Community members brainstorm ideas for future of museum

COMMUNITY MEMBER Christina Blessinger speaks with board member Pam Lewis on Monday night at a public forum regarding the future location of the Smith-Zimmerman Museum. Board members wore red T-shirts which read: "I am a board member committed to the future of preserving the past."

Community members were invited to help members of the Smith-Zimmermann board of directors think outside the box at a public forum on Monday night to discuss the future of the museum.

"We want to know what you think the future of the museum will look like," board president Jona Schmidt told an audience of around two dozen people, including several on Zoom.

She emphasized the museum is not being asked to leave the Dakota State University campus, but currently faces decisions which could impact the organization's location. To create a context for the discussion, she provided a brief history of the museum, which was incorporated in 1952.

Schmidt reported an evolving relationship with the state that includes not only the building but also management of the museum. In 1996, the state stopped funding the organization and turned management over to the Lake County Historical Society.

Currently, the building is state-owned, but the collection is owned by the historical society. Operational expenses include payroll, supplies, programming and maintenance. These are covered by member support, investment income and financial support from both the City of Madison and Lake County.

The museum faces three challenges at present. As DSU has grown, the museum's visibility and parking have been affected. The building is currently in need of maintenance, including a new HVAC system.

"The reality for us is we're in a building that is 60 years old and is in need of work," Schmidt indicated.

Finally, the building is no longer adequate for the collection. Museum director Julie Breu said the museum needs room for storage, permanent exhibits, rotating exhibits, educational programming and volunteer work space.

"We're running out of space, but we don't stop collecting," she said, noting that with the new collections policy, they are honing the collection. Items in the museum's collection need to relate to Lake County, be in good repair and help to tell a story related to the county's history.

Breu estimates that at a minimum, the museum will need to double the space in the current facility, which is 7,500 square feet. She noted that at present the archives are overflowing and the collection is not properly stored. Too, the exhibit space is crowded.

"If you're going to do proper exhibits, you need space," she said.

Board member Gayle Cole concurred, using the Pettigrew Home and Museum in Sioux Falls as a point of comparison.

"There's space. You can stand with a stranger and look," she reported.

Breu emphasized that since she has taken over as director, both local residents and individuals from other states have accessed the museum's resources. She has also been contacted about donations.

"There's a need for the resources that the museum has to offer," Breu indicated, adding that she would like to see collaborations with area schools and DSU continue.

"Educational programming is essential," Breu said.

A number of ideas were suggested by those in attendance. Christina Blessinger suggested a downtown location, which Breu said would be "ideal for visibility."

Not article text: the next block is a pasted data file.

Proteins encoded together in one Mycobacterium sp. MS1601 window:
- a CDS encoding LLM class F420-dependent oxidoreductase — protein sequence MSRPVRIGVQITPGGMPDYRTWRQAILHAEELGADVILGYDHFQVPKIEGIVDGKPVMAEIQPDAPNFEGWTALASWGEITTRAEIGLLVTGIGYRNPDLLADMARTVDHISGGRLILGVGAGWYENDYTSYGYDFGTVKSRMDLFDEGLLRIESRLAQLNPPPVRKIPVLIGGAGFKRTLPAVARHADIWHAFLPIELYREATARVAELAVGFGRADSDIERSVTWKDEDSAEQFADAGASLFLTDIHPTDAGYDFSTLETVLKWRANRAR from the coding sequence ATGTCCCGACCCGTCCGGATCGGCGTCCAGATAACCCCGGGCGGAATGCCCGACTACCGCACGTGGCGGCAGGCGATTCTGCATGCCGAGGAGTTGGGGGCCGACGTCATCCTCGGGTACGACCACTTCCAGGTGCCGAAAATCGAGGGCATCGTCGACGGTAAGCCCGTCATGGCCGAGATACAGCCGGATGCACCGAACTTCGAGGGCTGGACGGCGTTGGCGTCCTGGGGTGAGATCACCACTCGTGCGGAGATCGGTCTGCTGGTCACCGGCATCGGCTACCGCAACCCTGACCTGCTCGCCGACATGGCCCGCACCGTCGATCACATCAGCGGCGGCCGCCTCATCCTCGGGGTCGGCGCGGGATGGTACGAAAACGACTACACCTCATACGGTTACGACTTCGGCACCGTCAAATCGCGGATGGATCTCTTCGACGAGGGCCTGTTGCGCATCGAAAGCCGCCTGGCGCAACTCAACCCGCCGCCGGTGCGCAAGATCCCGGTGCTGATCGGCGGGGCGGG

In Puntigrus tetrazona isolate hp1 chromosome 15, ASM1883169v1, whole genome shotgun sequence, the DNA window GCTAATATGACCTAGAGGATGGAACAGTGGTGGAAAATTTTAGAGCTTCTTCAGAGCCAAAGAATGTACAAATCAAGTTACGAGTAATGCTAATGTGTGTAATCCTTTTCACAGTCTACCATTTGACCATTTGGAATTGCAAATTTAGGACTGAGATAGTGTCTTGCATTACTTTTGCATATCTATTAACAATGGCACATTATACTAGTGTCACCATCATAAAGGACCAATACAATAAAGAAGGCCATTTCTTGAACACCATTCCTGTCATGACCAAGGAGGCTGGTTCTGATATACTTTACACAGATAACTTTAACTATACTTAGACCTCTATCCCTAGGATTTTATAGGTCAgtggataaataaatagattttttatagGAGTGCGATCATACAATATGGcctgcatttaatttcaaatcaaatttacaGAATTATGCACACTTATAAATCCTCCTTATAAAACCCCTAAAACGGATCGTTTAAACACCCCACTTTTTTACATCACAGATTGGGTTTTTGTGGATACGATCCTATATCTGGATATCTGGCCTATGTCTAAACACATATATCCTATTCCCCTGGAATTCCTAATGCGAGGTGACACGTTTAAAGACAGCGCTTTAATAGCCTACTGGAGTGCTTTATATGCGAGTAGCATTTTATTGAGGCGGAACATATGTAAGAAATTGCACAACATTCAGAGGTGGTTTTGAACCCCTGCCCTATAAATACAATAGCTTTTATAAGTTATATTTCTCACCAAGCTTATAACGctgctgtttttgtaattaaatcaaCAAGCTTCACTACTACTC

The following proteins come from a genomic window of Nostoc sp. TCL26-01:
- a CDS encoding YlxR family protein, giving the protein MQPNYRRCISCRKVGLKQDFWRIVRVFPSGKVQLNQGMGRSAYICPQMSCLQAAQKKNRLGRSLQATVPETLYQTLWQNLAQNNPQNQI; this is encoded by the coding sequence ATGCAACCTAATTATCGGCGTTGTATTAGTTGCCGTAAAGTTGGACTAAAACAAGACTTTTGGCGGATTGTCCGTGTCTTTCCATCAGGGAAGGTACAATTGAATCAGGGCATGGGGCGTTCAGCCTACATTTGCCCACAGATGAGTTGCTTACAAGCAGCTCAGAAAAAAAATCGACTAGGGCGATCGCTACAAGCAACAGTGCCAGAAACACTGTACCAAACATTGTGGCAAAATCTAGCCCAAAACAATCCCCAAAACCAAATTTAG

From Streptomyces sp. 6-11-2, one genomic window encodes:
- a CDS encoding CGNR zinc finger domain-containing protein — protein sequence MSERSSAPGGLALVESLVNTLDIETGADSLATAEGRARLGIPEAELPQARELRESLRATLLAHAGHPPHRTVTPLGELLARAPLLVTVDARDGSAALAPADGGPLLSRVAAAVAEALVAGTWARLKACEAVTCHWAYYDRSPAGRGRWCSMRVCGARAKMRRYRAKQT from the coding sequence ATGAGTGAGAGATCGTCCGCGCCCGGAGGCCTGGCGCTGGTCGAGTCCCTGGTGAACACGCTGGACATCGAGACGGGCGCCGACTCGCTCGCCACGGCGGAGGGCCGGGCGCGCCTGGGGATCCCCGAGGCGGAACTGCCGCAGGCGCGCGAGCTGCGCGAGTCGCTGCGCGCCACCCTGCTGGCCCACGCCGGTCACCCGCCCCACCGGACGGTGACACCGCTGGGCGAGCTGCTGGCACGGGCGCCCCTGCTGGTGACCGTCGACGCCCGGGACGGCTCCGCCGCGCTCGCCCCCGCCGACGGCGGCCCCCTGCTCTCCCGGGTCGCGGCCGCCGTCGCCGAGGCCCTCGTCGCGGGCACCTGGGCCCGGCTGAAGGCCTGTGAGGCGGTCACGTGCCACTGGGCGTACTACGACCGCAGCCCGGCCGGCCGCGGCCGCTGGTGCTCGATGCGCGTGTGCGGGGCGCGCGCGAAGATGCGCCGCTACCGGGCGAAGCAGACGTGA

However, others questioned whether any location would be adequate and handicapped accessible. The Egan Avenue building known as Loopy's was mentioned, but it only has 5,000 square feet on the main floor, according to Eric Fosheim, executive director of the Lake Area Improvement Corporation.

Breu liked the historical significance of the building and said it would qualify for grants, such as the Deadwood Fund Grant, if it were listed on the National Register of Historic Places. However, it would need an elevator to access the second floor which is partially in use.

Board member Deb Reed suggested building a new facility on Washington Avenue, which is becoming one of Madison's primary business districts. Fosheim said the lot north of the VFW is available but said the owner is pricing that for development.

"I don't know if the owner would be willing to do something different for something like this," he said. He explained that sometimes individuals with a soft spot for a cause will offer a better price to a nonprofit.

Dorine Bennett suggested going outside of town, perhaps near Prairie Village. Eric Hortness, executive director of the Greater Madison Area Chamber of Commerce, went one step further and suggested building on the grounds.

Breu said that she had not yet met Faron Wahl, Prairie Village manager, but indicated a willingness to do cooperative ventures.

"They're more hands-on, which is fantastic," she commented. "Parts of their collection you can actually pick up. We could do so much together."

Fosheim, as part of the brainstorming process, also suggested collaborating with the state and building at Lake Herman State Park. He said the museum would give visitors another reason to visit the park.

The Campbell's Supply location was mentioned, but Cole pointed out it is in a flood plain. Building in the industrial park was mentioned, but Fosheim was hesitant to support that idea. He explained the area was developed to create jobs and increase the tax base.

"It would be hard to make the numbers work," he said. "I don't know that it would serve the purpose of the industrial park."

The hour-long meeting was held in the Tunheim Classroom Building on the DSU campus. In closing, Cole encouraged participants to stay connected to the museum and Breu said she was always looking for volunteers.

Schmidt thanked DSU for its ongoing support and said that when the museum vacated the campus property, it would be a win-win.